Factors to Consider When Looking for an Apartment
View more related buyers guides
Published by TOP4 Team
Moving out of the family home and looking for your own place can be an exciting stage of your life. Just imagine — you'll be able to design your space the way you like, cook your own meals or order takeout as often as you want, keep the space as tidy or as cluttered as you please, and invite friends over and let them stay until late or spend the night.
But first things first. Before you can fully revel in your newfound independence, you have to find the right apartment to suit your needs. Because it will be your home for the next couple years or so, it's very important that you find one that you can truly be comfortable and secure in, and you'll have to take a number of factors into consideration before you can finally settle on an apartment that's right for you.
Read on below for the key details that you need to go over before you sign the lease on a new apartment.
It goes without saying that you'll need to pay rent every month, so narrow your apartment search down to units that you can actually afford. Take the time to work out your expenses against what you make at work and decide on a figure that you can confidently pay each month. Also, ask the landlord if there are any utilities that are already included in the rent amount.
A spacious apartment with plenty of rooms and floor-to-ceiling windows is a dream home for many people in the city, but hold your horses. If you're going to be living on your own, it makes sense to choose an apartment that is sized right for your lifestyle and your possessions. Keep in mind that you will be doing all the cleaning and the maintenance, and of course, that bigger apartments mean bigger rents. Pick a place where you can comfortably sleep, work, relax, and entertain a few guests every now and then.
You'll want an apartment that puts you in reasonable proximity to places that you frequent and establishments where you can obtain things that you need. For many renters, an apartment that is a short walk, drive, or bike/bus/train ride from their workplace is a primary consideration. You'll also want the apartment to have nearby convenience stores, supermarkets, malls, parks, banks, hospitals, drugstores, and other important establishments as much as possible.
You don't want to drop your hard-earned money on an apartment that looks like it's about to fall apart. Take time out from your schedule to inspect one of your prospects. Check the entire building — find out how long ago it was built or what year it was first rented out. Check the condition of the grounds, the common areas, the hallways, stairs, elevators, rooftop, and other spaces. As for the unit itself, don't be shy about inspect every nook and cranny. Open and close room and closet doors, try opening and closing windows, check the water coming from the faucets and showers, flush the toilet, test the sturdiness of the floors, tap the walls for hollow sounds, and check for signs of damage, mould growth, stains, and other telling details.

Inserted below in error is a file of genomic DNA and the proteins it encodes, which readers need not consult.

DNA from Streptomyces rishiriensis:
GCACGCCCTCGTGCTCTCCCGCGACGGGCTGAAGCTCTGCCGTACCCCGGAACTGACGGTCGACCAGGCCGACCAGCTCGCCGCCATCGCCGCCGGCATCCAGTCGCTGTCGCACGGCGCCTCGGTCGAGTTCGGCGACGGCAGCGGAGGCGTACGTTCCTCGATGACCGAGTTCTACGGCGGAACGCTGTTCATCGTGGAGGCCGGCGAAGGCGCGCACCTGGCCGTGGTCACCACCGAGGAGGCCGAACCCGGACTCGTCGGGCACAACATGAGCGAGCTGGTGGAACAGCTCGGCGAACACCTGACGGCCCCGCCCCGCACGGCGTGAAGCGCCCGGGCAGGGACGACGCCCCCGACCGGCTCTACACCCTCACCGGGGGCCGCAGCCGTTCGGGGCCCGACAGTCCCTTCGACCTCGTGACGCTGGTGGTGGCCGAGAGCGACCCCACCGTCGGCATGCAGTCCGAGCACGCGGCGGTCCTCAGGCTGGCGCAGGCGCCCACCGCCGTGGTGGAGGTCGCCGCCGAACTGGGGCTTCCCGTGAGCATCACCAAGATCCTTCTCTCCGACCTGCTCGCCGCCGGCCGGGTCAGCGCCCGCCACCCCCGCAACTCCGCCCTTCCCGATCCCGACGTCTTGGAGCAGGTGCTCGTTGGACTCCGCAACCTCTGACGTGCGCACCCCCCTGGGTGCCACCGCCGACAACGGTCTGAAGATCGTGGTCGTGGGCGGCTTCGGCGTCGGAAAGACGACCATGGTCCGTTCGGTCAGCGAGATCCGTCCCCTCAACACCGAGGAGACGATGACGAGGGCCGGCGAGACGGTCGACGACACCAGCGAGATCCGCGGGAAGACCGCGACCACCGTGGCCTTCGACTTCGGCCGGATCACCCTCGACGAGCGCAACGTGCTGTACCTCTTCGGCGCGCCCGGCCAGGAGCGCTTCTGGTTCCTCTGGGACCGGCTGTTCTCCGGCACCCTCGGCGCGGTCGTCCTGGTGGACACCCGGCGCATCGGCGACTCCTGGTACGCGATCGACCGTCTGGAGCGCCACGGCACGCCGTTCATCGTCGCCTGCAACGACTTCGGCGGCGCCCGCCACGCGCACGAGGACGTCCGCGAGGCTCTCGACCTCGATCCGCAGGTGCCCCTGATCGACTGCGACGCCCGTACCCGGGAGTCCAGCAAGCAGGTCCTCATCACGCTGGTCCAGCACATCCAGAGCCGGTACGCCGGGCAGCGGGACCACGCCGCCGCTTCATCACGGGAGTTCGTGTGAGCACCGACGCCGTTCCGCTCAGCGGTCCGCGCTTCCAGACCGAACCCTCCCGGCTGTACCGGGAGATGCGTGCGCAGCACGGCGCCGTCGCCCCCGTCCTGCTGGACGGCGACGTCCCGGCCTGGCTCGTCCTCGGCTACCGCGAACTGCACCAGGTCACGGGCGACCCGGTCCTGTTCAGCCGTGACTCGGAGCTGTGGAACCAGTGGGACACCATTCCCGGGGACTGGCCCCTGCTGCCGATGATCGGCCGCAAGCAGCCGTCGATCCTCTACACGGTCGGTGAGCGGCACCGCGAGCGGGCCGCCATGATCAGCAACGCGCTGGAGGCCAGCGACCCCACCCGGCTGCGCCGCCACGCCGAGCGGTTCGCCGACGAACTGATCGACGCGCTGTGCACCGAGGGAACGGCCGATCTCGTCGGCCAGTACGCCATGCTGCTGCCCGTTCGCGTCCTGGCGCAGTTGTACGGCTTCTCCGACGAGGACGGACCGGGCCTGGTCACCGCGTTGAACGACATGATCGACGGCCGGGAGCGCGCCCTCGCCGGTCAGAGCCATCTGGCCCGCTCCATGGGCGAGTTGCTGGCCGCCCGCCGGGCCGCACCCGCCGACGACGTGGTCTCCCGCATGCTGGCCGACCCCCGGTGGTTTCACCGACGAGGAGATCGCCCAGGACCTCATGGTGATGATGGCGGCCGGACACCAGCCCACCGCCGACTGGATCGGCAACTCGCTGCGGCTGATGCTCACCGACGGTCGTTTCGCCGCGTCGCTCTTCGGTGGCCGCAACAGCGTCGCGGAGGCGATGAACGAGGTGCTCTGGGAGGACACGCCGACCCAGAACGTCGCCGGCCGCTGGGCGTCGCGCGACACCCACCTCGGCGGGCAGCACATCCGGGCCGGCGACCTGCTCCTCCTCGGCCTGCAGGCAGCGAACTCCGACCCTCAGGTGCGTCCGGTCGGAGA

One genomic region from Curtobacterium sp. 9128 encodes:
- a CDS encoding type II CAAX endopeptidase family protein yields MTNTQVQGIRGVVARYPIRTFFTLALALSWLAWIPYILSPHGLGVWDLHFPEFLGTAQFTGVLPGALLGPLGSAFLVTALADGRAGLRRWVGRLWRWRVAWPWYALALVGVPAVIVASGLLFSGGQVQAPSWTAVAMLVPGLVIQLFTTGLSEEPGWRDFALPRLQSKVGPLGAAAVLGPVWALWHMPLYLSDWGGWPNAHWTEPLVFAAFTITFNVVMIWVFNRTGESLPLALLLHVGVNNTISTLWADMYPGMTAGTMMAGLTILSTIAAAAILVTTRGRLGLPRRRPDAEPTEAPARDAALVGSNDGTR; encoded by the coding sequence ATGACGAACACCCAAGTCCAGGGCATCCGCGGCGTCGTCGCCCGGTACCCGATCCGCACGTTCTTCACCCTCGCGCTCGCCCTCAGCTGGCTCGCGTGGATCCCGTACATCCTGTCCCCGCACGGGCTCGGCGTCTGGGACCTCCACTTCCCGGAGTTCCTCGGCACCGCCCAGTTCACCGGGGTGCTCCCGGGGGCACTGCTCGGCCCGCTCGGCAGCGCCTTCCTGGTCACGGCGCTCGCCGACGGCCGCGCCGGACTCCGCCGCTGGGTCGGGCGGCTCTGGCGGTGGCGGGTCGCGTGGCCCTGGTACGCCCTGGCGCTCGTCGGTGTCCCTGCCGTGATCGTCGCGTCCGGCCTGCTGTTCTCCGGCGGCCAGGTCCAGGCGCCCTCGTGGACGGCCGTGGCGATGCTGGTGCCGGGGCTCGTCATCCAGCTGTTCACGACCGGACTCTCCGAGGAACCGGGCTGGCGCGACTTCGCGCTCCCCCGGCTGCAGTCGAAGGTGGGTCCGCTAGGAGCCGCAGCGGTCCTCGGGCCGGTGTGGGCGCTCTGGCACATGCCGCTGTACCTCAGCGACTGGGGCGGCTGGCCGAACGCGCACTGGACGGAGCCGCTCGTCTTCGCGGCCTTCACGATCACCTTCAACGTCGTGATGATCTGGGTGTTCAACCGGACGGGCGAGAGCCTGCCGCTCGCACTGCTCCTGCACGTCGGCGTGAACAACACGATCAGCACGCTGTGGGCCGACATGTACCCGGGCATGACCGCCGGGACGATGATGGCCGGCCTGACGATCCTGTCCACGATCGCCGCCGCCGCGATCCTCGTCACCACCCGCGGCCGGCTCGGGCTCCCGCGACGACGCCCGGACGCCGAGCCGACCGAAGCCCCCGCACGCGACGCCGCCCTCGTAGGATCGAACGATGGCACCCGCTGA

It’s also a good idea to take photos of the apartment, especially of minor signs of damage or permanent marks, before you move your stuff in, so you can establish that they were already there before you came.
You want to come home to an apartment that gives you peace of mind about your security, and not one that keeps you up all night for fear of intruders or other malicious intentions. It's best if the neighbourhood you choose is considered safe, but you still need to find out if the building has proper security provisions and measures in place, and if the unit you plan to rent already has or can be fitted with the appropriate locks and security systems.
You'll have to engage the landlord or landlady each time you enquire after an apartment, so take the chance to observe how he or she communicates and interacts with people. You can get an idea of their attitude and demeanour, which is important — it's great if you can get along well with your landlord, if he informs you upfront about important details about the apartment, and if he clearly and fairly explains his terms.
It may be early, but check out the current tenants in the building to gain an idea of what your neighbours will be like during your initial visits to the apartment building. You may find kids, people who smoke, people who play loud music, overly affectionate couples, friendly and not-so-friendly seniors, and all kinds of characters. Some of them may not mesh well with your personality or lifestyle, so decide early on if there can be a compromise in this regard.
Do you have one or two of your own? Or do you loathe the sound of tiny puppies yapping at every single movement, or cats yowling in the middle of the night? This can be a deal breaker for some people, and you have to decide whether you're all right with the building's pet policies or not. You may think you don't mind a few dogs, or that you won't see them anyway since you're often out for work. But keep in mind that some pet owners may try to skip out on some of the rules, and you may not see the pets themselves indeed, but instead find a not-so-pretty gift of poop or pee right on your front door first thing in the morning — and a row with the neighbors could ensue. So talk to the landlord about this right away.